In Feb 2016 we established a new partnership with X-SUBA Sport 4 Development Uganda with the aim of enhancing netball amongst communities in Jinja, Uganda.
X-SUBA is a non-profit community based organization based in Uganda using sport and play to educate and empower children and youth to overcome the effects of poverty, conflict and disease in disadvantaged communities of Jinja.
In the last 8 months X-SUBA have done some amazing work in partnership with NDT. They have introduced “connection netball play” which happens every Saturday and community netball on Sundays. In these netball play sessions there has been a notable increase in the number of young people, especially girls, joining in. This has also provided a platform for X-SUBA to reach out on their Saturday life sessions discussing sensitive issues about sexual health, HIV and self esteem.
At the end of May 2016, in partnership with EMCO, AIC, CHAIN and NDT, X-SUBA held a community netball tournament with an interactive sexual reproductive health education activity and HIV testing in the district of Walukuba. Over 60 young women played in the “girls can play” tournament and 140 community members also accessed the free HCT (HIV counselling and testing) services provided on the day by AIC. When they were not playing, the girls and women attended educational sessions provided by CHAIN about sexual and reproductive health. The interactive discussions talked about teenage pregnancies, prevention from STI’s, abortion, family planning and alternative sanitary health options.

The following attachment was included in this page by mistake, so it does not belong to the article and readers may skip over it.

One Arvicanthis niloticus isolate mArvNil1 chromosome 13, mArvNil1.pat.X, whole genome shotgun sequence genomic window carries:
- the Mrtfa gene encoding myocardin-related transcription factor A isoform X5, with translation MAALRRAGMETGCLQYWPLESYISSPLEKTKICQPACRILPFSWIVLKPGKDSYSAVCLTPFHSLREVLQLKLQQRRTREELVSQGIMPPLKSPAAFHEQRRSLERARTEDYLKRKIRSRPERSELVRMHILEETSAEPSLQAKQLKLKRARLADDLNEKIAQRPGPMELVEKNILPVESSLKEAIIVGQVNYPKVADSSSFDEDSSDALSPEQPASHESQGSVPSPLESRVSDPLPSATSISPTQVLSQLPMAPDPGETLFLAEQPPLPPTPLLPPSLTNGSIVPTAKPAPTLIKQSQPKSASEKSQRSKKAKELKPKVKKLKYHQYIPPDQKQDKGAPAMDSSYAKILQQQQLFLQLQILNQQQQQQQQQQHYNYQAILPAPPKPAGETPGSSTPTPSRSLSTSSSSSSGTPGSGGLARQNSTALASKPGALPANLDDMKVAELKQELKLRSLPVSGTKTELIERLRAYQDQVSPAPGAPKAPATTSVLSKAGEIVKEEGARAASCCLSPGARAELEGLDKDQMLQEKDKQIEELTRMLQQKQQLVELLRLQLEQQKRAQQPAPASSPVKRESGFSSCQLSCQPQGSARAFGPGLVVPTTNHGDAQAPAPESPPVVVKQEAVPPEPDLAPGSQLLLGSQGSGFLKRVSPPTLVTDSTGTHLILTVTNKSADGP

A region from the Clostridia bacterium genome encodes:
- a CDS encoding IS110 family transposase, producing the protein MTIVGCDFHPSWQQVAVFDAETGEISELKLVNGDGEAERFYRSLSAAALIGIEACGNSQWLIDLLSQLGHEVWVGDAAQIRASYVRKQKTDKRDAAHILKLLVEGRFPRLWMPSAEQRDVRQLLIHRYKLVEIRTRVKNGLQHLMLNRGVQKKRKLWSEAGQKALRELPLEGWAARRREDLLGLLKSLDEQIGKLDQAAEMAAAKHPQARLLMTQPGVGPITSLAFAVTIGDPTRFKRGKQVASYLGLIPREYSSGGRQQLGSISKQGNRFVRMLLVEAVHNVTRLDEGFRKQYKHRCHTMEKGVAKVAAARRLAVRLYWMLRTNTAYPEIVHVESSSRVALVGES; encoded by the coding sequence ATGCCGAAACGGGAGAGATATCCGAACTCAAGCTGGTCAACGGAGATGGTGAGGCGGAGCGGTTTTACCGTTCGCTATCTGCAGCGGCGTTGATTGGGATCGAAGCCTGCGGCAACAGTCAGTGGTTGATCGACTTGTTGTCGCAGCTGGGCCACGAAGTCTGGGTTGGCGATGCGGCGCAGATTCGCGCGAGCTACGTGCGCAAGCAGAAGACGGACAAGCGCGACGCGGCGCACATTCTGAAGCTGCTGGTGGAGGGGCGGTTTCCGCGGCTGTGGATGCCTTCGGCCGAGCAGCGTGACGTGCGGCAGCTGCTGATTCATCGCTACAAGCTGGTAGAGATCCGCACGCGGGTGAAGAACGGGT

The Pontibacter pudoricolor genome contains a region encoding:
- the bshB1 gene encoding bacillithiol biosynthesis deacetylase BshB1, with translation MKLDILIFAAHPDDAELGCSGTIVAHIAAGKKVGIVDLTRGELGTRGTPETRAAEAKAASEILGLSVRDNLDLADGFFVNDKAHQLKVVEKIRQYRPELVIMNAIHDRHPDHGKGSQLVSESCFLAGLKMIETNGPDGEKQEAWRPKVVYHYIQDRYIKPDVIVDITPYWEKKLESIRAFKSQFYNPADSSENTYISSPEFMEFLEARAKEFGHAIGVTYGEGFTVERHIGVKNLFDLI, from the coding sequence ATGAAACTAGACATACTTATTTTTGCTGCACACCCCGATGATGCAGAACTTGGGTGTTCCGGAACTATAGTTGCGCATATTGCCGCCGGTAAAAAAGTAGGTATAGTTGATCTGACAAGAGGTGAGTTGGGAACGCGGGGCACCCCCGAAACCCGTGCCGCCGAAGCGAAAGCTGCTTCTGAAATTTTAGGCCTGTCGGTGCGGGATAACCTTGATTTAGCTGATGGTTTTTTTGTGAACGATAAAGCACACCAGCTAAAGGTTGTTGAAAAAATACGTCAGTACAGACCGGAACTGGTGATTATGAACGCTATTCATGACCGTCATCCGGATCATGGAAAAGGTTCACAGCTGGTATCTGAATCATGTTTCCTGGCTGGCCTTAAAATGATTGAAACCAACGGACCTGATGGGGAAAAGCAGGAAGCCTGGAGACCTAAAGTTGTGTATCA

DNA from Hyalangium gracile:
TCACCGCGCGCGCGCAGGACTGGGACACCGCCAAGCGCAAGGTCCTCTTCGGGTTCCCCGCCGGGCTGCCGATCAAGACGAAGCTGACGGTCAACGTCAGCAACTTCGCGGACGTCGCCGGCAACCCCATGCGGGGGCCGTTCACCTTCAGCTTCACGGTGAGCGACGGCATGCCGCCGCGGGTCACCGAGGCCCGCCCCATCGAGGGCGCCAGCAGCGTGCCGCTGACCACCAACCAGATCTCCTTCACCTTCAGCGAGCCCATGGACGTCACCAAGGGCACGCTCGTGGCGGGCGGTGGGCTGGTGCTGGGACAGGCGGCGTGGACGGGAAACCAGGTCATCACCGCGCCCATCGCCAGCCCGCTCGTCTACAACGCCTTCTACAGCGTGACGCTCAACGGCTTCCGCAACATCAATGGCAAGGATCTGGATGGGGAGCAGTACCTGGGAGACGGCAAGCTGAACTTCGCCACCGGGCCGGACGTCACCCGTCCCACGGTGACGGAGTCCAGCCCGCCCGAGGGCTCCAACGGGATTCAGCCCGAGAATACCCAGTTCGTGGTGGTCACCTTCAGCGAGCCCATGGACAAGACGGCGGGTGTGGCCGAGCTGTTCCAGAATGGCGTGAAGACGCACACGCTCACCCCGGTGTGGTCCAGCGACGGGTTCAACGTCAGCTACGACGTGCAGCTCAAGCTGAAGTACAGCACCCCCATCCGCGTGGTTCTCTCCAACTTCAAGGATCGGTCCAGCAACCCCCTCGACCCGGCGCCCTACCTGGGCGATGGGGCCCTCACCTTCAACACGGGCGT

Huge thanks to our partners X-SUBA who ran the event with EMCO (Empowering Communities), AIC (AIDS Information Centre) Jinja and CHAIN Africa Initiative and volunteers, young leaders and everyone that put in their effort to make it a success!!
Views of two participants on the day:-
Torach Samtah (aged 18): “I have not ever involved myself in sports for a long time, so I am excited for Sunday”
Kiasagali Getrude (aged 17 ): “I am attending the day because SRH activities are going to be carried out….and I want to learn more about family planning because child birth rates are high and I have only ever accessed these services before through school programmes.”